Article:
Goodreads Synopsis – The plot centers round Mary Lennox, a young English girl who returns to England from India, having suffered the immense trauma by losing both her parents in a cholera epidemic. However, her memories of her parents are not pleasant, as they were a selfish, neglectful and pleasure-seeking couple. Mary is given to the care of her uncle Arhibald Craven, whom she has never met. She travels to his home, Misselthwaite Manor located in the gloomy Yorkshire, a vast change from the sunny and warm climate she was used to. When she arrives, she is a rude, stubborn and given to stormy temper tantrums. However, her nature undergoes a gradual transformation when she learns of the tragedies that have befallen her strict and disciplinarian uncle whom she earlier feared and despised. One when he’s away from home, Mary discovers a charming walled garden which is always kept locked. The mystery deepens when she hears the sounds of sobbing from somewhere within her uncle’s vast mansion. The kindly servants ignore her queries or pretend they haven’t heard, spiking Mary’s curiosity.
My Thoughts – I enjoyed reading this book, but I’m going to admit from the start that it is not one of my favourites, it was alright. I think that the first half of the book was a little slow, and I was tempted to DNF it, but I continued and enjoyed the second half of the book much more. I think the ending was very fitting and it was exactly how I expected it to end.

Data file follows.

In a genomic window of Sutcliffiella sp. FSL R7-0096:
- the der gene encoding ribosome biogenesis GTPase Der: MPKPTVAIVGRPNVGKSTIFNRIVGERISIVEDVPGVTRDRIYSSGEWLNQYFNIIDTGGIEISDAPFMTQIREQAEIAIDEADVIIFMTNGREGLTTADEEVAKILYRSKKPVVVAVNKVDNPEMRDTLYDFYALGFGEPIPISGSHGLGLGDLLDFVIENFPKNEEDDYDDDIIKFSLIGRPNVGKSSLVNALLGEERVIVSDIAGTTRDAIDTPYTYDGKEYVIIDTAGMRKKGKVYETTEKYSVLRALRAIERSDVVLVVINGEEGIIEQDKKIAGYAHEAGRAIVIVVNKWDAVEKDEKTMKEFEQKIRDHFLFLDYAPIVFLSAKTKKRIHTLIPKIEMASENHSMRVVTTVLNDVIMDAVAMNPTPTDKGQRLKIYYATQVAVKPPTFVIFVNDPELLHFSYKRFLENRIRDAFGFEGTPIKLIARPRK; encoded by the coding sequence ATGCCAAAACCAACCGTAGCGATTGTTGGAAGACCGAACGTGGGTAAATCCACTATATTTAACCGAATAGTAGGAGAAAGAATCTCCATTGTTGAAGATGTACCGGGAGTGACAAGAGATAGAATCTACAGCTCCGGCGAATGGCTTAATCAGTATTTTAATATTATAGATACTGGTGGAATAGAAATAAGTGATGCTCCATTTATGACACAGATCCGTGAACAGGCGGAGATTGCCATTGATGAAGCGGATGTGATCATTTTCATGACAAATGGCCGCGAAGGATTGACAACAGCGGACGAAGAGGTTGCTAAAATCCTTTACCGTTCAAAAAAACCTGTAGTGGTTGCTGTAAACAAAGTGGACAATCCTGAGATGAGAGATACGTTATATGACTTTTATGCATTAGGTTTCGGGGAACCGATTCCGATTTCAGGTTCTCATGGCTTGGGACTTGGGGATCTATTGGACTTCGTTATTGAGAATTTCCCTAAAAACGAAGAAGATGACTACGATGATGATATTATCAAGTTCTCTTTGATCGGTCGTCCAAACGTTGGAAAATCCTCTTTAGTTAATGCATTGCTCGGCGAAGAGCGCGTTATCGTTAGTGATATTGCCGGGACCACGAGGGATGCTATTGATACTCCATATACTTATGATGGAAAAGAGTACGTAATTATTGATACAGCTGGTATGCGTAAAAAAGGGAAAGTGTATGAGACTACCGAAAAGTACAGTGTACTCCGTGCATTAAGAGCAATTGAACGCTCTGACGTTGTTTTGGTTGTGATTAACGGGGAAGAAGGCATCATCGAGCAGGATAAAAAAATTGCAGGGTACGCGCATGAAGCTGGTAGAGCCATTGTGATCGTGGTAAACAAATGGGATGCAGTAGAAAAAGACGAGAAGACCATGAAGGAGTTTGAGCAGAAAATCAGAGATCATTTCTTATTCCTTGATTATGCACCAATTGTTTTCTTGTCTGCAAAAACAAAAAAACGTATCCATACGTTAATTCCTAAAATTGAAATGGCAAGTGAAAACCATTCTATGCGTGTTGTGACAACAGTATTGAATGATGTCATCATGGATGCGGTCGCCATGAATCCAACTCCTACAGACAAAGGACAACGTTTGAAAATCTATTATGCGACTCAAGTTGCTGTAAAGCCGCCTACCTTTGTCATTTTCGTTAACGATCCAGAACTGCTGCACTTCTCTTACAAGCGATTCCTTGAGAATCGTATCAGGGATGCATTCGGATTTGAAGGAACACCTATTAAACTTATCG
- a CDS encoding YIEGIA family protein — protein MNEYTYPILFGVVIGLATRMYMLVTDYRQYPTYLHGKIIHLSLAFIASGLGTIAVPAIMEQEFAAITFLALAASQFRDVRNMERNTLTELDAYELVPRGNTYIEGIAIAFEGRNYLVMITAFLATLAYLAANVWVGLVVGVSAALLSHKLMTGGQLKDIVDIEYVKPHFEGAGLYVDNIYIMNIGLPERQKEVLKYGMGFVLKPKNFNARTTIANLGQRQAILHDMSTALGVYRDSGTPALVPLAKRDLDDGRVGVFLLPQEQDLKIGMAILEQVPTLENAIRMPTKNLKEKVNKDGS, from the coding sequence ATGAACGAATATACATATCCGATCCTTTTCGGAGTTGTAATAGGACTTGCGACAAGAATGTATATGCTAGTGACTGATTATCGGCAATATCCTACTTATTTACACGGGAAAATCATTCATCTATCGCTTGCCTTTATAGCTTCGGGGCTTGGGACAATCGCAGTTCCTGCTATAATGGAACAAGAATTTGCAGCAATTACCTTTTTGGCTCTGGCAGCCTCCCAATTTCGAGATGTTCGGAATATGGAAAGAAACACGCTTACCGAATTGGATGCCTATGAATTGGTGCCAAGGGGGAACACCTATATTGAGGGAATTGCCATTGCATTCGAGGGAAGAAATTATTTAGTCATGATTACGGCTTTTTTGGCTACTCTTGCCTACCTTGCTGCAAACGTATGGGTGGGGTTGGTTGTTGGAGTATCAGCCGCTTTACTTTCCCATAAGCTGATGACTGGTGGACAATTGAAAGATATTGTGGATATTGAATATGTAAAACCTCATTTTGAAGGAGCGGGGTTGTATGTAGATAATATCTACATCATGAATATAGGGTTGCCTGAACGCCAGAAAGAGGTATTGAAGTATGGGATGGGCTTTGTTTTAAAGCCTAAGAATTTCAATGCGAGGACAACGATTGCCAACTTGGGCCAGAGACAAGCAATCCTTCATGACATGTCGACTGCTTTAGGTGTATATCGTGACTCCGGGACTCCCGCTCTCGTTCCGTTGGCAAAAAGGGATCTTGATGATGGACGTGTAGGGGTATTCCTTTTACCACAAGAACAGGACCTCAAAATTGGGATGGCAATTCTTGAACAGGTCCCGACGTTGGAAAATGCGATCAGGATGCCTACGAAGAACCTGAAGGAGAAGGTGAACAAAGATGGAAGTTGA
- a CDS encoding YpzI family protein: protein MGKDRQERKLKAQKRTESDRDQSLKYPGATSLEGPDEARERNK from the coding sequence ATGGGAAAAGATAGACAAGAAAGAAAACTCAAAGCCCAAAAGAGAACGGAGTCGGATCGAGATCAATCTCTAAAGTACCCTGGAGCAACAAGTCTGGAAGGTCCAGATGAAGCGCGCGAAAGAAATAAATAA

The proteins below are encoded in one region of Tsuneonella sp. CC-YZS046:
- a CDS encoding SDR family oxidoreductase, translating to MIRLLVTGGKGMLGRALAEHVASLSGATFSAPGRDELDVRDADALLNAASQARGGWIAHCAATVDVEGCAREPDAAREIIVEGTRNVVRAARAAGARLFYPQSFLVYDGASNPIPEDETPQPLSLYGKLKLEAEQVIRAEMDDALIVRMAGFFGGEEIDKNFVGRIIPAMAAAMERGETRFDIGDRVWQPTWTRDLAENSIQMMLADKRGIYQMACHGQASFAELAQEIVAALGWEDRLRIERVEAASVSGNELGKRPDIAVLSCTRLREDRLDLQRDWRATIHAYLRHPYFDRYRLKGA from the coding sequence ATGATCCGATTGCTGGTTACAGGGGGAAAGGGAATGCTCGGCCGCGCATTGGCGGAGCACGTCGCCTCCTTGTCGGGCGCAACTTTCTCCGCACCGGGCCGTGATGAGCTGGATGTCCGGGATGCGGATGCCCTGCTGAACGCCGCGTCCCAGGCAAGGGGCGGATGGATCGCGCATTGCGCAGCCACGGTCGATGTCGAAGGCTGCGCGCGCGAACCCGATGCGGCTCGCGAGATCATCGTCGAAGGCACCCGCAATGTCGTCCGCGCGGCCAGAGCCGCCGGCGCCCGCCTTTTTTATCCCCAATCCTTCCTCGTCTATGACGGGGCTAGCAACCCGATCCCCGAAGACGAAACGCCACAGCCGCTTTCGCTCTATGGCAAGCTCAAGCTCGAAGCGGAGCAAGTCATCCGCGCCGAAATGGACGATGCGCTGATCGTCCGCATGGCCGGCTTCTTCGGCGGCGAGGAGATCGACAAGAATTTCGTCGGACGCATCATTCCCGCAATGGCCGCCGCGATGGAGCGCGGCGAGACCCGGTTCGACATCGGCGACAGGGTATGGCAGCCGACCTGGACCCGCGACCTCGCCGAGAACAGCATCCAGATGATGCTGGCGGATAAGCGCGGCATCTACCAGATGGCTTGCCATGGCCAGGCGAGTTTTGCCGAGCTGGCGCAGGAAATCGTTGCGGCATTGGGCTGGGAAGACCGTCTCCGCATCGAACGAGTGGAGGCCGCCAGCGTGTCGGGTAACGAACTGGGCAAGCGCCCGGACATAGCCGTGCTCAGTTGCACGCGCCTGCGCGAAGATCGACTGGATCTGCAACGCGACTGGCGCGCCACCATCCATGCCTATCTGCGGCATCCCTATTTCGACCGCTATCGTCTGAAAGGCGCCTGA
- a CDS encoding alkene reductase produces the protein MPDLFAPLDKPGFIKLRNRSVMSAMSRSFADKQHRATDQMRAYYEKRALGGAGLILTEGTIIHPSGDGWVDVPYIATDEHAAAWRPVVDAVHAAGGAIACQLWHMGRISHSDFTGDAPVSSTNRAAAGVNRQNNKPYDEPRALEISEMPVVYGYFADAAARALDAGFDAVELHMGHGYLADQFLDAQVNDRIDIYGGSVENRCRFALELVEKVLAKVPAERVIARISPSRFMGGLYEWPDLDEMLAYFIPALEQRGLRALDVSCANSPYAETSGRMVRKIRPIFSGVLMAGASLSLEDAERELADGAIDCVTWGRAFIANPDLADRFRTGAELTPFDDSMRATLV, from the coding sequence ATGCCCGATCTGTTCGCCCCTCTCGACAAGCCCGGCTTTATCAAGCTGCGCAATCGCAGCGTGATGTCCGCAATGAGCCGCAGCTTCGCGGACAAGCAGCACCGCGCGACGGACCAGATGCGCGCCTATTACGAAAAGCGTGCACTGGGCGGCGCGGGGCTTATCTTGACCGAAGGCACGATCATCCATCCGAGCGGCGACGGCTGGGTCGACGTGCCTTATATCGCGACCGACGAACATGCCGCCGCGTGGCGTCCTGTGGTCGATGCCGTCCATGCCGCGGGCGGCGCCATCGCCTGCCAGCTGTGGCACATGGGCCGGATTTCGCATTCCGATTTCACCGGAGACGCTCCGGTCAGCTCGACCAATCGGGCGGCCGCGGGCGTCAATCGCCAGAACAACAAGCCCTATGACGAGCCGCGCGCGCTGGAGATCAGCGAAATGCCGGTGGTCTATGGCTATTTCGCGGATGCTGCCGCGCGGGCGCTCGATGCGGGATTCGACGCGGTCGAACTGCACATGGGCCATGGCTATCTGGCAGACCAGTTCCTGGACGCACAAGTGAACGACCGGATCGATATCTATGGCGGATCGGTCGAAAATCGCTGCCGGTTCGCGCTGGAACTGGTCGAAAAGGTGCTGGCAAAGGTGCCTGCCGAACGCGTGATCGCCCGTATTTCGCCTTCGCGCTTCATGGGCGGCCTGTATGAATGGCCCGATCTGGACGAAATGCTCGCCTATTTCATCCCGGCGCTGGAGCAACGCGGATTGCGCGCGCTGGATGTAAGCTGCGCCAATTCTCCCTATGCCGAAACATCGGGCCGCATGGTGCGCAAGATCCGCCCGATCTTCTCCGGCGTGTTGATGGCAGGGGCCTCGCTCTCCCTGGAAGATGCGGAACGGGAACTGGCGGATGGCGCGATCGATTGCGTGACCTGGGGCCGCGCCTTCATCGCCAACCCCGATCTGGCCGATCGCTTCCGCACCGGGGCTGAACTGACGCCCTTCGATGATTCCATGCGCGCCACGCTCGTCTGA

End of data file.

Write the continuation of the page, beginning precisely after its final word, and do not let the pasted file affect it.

At the start Mary is a very unlikable character, she is very upper class and expects everything to be done for her and she is very unchildlike for her age. As the book goes on, you start to see her change and she becomes much more likable and her childlike innocence is apparent. I had similar feelings towards Colin too, I found him to be unlikable and set in his ways. He has a very negative view of the world when we first meet him and gradually you start to see how he changes as he gets to know Mary and the garden.
There are some subtle racist comments hidden throughout the book, meaning that it is likely that children won’t pick up on this consciously. It makes reference to the colour black being bad and white being good, which may reinforce some racist ideas. But there is direct references to being accepting of other cultures, which goes against the subtle racism.
It is a very timely book to read at the moment as it makes reference to an epidemic and Mary comes to England from India. Overall, it was an enjoyable book, but I won’t be rushing to re-read it again.